1. Do you know the sender?  - When doing business, you can be in touch with lots of different people at once. Some you may know personally and some you will not. Because of this when you receive an email from a new contact you can automatically mistake it for a new business associate and open it and any attachments. The first step is to confirm the sender is genuine. You can do this by searching their email online. If the email is fake it will generally show up as such. Also, people tend to use aspects of their business or real name in the email. For example, we have @abm.uk.net at the end of ours. If the address is totally unrelated chances are it may be fake.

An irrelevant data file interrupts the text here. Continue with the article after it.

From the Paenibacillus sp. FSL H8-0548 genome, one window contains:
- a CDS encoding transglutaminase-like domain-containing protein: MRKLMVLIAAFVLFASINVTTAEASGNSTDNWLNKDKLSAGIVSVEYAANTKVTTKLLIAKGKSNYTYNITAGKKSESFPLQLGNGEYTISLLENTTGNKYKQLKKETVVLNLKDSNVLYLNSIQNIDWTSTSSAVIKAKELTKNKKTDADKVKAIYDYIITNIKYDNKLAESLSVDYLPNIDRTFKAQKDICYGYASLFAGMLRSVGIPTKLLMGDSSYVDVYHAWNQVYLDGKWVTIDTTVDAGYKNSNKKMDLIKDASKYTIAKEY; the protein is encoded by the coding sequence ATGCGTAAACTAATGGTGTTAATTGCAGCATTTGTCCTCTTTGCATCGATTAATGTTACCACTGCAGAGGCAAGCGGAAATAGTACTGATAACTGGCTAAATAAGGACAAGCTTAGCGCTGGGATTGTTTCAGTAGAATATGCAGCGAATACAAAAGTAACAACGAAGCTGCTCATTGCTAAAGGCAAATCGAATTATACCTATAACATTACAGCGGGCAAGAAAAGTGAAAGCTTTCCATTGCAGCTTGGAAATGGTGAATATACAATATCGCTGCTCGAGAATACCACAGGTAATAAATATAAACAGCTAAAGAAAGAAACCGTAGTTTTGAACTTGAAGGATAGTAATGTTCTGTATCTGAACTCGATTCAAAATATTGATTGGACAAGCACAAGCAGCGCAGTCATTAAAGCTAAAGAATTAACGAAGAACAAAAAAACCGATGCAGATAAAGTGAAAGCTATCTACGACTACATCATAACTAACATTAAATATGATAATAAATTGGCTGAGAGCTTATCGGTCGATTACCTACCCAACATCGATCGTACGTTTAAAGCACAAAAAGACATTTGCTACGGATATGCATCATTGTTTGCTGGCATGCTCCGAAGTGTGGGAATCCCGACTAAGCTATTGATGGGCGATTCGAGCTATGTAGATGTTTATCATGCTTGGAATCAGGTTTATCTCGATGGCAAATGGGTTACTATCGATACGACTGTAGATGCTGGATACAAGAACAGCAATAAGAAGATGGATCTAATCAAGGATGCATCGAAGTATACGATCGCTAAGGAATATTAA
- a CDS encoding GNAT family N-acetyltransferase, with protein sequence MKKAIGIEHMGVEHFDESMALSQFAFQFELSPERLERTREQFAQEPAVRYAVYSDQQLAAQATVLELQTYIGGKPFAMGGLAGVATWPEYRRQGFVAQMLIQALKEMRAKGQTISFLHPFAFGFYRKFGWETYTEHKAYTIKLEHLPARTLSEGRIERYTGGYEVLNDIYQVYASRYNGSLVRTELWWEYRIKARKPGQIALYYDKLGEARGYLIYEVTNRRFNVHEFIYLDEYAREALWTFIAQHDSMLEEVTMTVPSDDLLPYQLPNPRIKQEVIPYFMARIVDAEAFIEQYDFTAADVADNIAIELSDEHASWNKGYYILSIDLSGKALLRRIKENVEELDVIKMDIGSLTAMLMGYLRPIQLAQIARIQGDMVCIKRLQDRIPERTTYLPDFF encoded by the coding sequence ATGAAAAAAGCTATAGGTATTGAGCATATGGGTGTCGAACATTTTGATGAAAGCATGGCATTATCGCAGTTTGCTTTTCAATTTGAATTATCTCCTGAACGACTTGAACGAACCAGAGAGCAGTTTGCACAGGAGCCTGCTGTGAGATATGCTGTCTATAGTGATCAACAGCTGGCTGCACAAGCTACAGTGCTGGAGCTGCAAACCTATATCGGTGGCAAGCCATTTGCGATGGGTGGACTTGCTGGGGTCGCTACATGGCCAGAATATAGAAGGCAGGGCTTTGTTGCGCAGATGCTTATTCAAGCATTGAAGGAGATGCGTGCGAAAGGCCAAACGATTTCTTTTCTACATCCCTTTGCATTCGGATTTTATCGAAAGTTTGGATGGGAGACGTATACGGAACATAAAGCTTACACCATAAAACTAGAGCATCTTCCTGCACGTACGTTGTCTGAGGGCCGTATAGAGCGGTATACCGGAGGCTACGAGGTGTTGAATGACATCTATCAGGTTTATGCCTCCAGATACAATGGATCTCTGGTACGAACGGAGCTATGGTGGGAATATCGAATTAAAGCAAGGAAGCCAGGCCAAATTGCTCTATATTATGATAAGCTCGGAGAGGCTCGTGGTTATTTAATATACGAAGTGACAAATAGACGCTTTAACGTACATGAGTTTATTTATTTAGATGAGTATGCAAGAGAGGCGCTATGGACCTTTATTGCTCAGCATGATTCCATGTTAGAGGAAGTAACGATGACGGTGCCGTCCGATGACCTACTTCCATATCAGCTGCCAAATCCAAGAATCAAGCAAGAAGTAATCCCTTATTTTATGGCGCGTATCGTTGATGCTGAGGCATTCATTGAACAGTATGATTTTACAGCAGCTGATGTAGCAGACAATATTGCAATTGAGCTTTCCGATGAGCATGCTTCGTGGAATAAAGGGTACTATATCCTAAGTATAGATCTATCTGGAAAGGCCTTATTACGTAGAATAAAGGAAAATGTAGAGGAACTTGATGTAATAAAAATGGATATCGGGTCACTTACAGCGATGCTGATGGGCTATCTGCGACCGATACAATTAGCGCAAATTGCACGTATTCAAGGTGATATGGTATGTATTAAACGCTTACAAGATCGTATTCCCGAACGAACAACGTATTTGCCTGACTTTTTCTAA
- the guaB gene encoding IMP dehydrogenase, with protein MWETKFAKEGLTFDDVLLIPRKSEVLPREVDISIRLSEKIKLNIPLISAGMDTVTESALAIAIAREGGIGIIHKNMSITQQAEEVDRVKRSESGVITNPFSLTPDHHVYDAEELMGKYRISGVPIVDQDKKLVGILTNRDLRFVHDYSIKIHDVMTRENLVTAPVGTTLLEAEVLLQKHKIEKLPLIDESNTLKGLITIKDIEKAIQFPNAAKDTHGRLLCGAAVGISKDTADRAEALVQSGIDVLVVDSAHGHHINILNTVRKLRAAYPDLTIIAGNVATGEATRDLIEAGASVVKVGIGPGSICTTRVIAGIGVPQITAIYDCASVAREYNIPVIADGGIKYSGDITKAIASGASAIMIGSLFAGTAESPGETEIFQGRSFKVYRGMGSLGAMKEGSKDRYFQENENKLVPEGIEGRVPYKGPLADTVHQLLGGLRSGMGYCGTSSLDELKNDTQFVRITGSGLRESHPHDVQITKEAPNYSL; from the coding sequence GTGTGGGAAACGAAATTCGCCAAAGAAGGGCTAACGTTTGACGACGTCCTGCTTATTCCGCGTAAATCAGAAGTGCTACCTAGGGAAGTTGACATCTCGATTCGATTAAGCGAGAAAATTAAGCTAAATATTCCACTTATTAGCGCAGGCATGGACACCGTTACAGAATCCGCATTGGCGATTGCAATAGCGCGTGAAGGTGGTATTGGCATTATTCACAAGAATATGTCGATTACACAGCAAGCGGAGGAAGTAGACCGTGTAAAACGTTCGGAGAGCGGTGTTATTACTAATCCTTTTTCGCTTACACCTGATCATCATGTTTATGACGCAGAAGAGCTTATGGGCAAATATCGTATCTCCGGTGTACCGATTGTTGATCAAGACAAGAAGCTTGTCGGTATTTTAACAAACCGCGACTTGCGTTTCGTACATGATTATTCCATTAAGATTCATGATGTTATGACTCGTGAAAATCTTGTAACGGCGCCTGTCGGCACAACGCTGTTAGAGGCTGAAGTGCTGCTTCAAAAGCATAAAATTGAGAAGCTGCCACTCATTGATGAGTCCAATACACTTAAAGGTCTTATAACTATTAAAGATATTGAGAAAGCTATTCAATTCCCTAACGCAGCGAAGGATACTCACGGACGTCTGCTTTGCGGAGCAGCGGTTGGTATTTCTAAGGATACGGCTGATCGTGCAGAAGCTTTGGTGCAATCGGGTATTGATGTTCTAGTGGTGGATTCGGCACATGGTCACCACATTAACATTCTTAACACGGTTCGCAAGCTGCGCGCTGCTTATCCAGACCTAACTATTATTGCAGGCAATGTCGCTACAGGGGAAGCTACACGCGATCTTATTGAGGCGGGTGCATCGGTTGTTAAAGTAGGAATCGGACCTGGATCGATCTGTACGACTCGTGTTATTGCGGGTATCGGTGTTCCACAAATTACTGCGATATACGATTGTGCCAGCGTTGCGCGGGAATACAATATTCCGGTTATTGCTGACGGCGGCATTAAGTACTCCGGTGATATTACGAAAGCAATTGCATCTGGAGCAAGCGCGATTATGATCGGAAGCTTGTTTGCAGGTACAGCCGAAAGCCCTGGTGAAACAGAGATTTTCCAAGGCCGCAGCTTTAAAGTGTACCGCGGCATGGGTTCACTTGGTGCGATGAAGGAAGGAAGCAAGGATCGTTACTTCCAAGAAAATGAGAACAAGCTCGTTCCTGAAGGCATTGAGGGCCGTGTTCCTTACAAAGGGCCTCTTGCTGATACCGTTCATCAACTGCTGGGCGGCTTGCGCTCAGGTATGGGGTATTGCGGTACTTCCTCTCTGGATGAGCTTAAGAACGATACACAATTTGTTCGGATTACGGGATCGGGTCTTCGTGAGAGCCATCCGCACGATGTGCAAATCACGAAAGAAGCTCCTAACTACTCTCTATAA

2. File types - With attachments, be careful to check the file type. You do not have to click on it to do this. In the top of an email the attachments show up with a little icon. The icon will generally tell you what the attachment is. For example, the PDF logo looks like (1) this and shows up like this when in an email. If you can’t identify what the item is through the image, then there will be an indication in the title. If the document is named at the end there will be a (.) then the listed file type. For example, ‘File Opening Procedures .docx’ Generally .docx and .pdf files are safe, if you are expecting them and know the sender. File types that are strange to see and should be opened with caution or not at all are .exe, .bat and .msi. These are programs and are not usually sent via email. As well as this some dangerous files are saved in containers. Containers are just a term to explain several files saved in one. For example, .zip or .rar files. If you receive these when you are not expecting them do not just open them and hope for the best. (see number 5)